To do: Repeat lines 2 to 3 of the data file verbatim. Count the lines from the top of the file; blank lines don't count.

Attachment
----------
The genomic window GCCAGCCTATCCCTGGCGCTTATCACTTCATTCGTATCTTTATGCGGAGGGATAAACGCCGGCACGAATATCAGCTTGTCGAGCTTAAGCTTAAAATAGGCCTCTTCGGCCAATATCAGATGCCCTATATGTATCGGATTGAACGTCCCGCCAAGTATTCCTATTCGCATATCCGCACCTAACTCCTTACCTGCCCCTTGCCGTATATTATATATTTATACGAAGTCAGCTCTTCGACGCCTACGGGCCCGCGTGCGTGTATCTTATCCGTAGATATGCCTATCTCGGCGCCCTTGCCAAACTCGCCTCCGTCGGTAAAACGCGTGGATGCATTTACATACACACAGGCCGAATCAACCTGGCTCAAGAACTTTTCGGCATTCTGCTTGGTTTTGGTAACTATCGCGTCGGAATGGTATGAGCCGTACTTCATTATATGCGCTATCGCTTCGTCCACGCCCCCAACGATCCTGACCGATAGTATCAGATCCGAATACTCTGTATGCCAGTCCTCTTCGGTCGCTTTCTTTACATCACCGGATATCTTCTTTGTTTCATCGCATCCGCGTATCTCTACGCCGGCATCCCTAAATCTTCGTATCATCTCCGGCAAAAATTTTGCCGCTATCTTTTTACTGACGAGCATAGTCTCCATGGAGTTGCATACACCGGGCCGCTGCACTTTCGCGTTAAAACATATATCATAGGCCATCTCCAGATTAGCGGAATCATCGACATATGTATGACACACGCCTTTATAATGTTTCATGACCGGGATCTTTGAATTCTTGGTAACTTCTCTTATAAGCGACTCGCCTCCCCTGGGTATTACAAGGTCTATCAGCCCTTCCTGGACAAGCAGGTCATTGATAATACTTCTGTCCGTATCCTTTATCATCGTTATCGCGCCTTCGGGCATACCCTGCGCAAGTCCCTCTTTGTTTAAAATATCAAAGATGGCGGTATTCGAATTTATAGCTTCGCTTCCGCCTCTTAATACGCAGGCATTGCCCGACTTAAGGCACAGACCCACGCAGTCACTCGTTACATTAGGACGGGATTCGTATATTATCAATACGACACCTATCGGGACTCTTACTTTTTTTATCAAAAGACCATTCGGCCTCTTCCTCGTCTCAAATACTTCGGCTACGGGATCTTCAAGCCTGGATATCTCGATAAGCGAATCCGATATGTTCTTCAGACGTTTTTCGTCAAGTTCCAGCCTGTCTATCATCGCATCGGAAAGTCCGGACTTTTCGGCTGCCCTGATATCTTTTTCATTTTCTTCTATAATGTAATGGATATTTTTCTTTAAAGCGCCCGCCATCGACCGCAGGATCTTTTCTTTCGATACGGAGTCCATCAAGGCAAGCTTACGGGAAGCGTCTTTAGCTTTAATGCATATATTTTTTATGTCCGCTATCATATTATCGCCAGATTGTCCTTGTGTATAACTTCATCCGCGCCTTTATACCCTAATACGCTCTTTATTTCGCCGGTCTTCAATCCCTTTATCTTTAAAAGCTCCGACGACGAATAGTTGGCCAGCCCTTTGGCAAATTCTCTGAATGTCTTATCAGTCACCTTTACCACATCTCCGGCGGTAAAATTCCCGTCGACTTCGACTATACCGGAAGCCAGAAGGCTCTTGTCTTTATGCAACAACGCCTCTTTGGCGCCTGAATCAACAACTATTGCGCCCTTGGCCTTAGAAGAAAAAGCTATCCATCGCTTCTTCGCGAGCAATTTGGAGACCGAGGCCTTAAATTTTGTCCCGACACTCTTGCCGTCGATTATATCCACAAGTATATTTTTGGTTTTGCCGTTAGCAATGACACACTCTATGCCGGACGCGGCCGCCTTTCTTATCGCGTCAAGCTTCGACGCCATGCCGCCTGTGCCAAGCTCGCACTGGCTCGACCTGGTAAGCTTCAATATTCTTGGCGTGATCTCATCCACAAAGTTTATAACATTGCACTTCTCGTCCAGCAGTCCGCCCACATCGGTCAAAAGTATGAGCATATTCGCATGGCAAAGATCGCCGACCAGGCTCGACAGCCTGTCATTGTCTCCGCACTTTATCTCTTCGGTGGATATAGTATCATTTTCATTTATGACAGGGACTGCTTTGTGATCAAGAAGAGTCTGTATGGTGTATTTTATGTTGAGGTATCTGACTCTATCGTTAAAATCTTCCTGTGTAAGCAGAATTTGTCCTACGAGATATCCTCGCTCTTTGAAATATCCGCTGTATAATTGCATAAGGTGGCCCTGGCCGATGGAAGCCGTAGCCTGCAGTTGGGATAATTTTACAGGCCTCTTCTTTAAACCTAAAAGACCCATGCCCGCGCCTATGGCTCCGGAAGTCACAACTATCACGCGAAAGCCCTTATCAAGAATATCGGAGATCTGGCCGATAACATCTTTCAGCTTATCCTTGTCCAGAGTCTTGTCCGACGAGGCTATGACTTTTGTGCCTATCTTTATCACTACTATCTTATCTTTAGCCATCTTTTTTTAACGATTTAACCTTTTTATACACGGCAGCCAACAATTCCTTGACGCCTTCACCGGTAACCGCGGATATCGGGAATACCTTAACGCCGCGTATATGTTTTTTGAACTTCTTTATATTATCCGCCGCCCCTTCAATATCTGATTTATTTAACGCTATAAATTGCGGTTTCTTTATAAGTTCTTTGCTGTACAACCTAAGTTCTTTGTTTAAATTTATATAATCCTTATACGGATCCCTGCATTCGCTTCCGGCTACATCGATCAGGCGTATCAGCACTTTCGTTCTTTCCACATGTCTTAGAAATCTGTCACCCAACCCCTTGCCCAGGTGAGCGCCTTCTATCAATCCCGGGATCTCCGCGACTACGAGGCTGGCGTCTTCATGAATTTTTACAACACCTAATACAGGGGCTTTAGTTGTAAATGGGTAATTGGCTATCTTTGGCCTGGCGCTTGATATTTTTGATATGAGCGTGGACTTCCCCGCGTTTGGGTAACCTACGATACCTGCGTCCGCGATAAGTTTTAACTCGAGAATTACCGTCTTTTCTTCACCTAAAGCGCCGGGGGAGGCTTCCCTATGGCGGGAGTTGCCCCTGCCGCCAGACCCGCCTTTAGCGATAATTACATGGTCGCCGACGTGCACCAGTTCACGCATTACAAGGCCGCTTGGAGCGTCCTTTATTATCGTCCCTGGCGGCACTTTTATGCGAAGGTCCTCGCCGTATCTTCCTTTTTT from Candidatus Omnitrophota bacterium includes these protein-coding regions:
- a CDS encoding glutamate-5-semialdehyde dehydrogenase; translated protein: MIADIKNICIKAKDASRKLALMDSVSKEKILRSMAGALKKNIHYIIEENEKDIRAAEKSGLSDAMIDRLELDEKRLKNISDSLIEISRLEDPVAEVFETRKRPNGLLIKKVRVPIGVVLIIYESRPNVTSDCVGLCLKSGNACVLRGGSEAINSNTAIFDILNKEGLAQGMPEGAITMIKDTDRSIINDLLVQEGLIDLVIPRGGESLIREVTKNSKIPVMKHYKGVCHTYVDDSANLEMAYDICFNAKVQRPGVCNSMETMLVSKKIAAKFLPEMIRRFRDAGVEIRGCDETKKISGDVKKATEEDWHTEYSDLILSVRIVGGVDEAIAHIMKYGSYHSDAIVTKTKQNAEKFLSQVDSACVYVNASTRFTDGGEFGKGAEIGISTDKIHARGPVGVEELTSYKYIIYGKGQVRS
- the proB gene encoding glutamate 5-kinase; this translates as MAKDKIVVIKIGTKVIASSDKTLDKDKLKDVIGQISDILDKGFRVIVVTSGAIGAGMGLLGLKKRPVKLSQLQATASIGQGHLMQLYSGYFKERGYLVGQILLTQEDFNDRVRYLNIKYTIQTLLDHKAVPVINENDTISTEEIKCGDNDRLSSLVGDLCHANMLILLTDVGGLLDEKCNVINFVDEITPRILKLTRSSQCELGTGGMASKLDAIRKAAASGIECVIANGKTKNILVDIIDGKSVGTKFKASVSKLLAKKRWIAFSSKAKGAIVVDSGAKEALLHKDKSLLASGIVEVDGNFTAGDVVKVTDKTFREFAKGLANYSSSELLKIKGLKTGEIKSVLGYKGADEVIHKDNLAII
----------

- a CDS encoding glutamate-5-semialdehyde dehydrogenase; translated protein: MIADIKNICIKAKDASRKLALMDSVSKEKILRSMAGALKKNIHYIIEENEKDIRAAEKSGLSDAMIDRLELDEKRLKNISDSLIEISRLEDPVAEVFETRKRPNGLLIKKVRVPIGVVLIIYESRPNVTSDCVGLCLKSGNACVLRGGSEAINSNTAIFDILNKEGLAQGMPEGAITMIKDTDRSIINDLLVQEGLIDLVIPRGGESLIREVTKNSKIPVMKHYKGVCHTYVDDSANLEMAYDICFNAKVQRPGVCNSMETMLVSKKIAAKFLPEMIRRFRDAGVEIRGCDETKKISGDVKKATEEDWHTEYSDLILSVRIVGGVDEAIAHIMKYGSYHSDAIVTKTKQNAEKFLSQVDSACVYVNASTRFTDGGEFGKGAEIGISTDKIHARGPVGVEELTSYKYIIYGKGQVRS
- the proB gene encoding glutamate 5-kinase; this translates as MAKDKIVVIKIGTKVIASSDKTLDKDKLKDVIGQISDILDKGFRVIVVTSGAIGAGMGLLGLKKRPVKLSQLQATASIGQGHLMQLYSGYFKERGYLVGQILLTQEDFNDRVRYLNIKYTIQTLLDHKAVPVINENDTISTEEIKCGDNDRLSSLVGDLCHANMLILLTDVGGLLDEKCNVINFVDEITPRILKLTRSSQCELGTGGMASKLDAIRKAAASGIECVIANGKTKNILVDIIDGKSVGTKFKASVSKLLAKKRWIAFSSKAKGAIVVDSGAKEALLHKDKSLLASGIVEVDGNFTAGDVVKVTDKTFREFAKGLANYSSSELLKIKGLKTGEIKSVLGYKGADEVIHKDNLAII